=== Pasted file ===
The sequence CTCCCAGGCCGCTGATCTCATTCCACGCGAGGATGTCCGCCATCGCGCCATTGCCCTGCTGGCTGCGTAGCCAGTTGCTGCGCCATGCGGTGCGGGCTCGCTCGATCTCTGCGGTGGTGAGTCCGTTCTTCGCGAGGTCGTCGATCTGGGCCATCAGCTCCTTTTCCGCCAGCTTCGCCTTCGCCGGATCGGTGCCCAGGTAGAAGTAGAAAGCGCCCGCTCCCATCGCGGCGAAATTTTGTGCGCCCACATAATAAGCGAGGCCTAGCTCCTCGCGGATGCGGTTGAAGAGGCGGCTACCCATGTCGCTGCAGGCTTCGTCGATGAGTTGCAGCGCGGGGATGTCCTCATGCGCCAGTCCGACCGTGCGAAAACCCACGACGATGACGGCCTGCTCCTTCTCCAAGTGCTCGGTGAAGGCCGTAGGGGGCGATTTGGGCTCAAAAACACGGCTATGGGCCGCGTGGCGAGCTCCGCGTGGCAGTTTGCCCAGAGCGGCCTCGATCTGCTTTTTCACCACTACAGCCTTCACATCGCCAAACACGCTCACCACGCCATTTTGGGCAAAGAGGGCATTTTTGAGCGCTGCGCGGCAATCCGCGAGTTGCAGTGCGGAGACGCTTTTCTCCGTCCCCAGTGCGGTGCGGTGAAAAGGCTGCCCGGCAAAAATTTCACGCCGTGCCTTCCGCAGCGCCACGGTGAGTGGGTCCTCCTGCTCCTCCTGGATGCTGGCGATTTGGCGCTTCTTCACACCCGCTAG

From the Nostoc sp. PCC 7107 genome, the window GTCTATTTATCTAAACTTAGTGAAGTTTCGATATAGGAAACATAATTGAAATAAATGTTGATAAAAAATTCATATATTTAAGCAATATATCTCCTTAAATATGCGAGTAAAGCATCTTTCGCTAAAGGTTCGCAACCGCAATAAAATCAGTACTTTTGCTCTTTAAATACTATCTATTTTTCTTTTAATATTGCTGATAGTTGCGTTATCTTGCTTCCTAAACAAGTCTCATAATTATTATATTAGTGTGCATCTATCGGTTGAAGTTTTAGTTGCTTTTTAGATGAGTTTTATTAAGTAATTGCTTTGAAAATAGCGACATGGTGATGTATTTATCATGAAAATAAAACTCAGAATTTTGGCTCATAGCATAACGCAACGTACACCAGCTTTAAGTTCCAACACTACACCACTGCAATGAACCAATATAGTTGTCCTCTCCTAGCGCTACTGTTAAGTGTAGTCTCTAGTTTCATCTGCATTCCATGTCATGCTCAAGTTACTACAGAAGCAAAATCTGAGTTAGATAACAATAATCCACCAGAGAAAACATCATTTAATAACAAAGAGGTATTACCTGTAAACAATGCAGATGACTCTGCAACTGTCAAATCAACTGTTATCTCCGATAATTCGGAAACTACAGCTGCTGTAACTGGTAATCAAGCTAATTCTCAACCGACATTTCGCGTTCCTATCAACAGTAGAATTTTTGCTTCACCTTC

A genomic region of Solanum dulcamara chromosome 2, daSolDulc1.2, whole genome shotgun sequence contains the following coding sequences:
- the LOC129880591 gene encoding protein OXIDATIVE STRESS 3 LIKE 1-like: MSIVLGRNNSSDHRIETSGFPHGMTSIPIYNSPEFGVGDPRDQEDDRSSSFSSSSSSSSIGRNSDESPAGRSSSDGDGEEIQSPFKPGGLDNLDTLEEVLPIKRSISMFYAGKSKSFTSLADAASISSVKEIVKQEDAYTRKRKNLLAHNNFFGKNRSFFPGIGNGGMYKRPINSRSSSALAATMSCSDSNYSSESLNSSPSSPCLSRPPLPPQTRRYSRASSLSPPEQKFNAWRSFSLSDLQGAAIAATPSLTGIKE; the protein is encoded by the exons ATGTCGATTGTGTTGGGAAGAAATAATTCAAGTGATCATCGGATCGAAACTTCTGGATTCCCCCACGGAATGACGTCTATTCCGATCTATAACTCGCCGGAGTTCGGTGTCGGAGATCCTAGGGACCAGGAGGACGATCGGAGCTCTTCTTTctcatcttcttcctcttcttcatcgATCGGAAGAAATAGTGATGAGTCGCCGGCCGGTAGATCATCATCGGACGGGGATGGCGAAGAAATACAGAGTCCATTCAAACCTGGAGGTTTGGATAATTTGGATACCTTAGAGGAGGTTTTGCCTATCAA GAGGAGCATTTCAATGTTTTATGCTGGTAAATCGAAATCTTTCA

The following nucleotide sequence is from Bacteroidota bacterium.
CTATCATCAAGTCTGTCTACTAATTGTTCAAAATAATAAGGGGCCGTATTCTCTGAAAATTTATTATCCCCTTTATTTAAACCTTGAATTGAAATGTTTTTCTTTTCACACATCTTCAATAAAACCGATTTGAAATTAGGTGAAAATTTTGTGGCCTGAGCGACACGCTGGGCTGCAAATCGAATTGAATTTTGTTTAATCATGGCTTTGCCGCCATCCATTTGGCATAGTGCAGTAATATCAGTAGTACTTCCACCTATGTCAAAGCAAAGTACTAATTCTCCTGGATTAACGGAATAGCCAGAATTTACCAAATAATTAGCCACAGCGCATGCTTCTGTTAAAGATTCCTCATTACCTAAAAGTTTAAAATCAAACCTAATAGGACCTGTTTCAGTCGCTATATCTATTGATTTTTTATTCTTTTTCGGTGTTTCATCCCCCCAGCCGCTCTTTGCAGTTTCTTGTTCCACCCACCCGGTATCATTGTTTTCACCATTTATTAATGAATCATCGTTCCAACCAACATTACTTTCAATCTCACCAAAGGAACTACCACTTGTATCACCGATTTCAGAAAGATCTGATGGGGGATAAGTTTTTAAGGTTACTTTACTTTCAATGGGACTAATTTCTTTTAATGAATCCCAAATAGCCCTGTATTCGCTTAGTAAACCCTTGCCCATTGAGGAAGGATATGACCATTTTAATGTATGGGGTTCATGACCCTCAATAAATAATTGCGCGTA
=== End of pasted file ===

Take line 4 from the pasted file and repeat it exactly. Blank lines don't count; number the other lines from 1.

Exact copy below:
- the LOC129880591 gene encoding protein OXIDATIVE STRESS 3 LIKE 1-like: MSIVLGRNNSSDHRIETSGFPHGMTSIPIYNSPEFGVGDPRDQEDDRSSSFSSSSSSSSIGRNSDESPAGRSSSDGDGEEIQSPFKPGGLDNLDTLEEVLPIKRSISMFYAGKSKSFTSLADAASISSVKEIVKQEDAYTRKRKNLLAHNNFFGKNRSFFPGIGNGGMYKRPINSRSSSALAATMSCSDSNYSSESLNSSPSSPCLSRPPLPPQTRRYSRASSLSPPEQKFNAWRSFSLSDLQGAAIAATPSLTGIKE; the protein is encoded by the exons ATGTCGATTGTGTTGGGAAGAAATAATTCAAGTGATCATCGGATCGAAACTTCTGGATTCCCCCACGGAATGACGTCTATTCCGATCTATAACTCGCCGGAGTTCGGTGTCGGAGATCCTAGGGACCAGGAGGACGATCGGAGCTCTTCTTTctcatcttcttcctcttcttcatcgATCGGAAGAAATAGTGATGAGTCGCCGGCCGGTAGATCATCATCGGACGGGGATGGCGAAGAAATACAGAGTCCATTCAAACCTGGAGGTTTGGATAATTTGGATACCTTAGAGGAGGTTTTGCCTATCAA GAGGAGCATTTCAATGTTTTATGCTGGTAAATCGAAATCTTTCA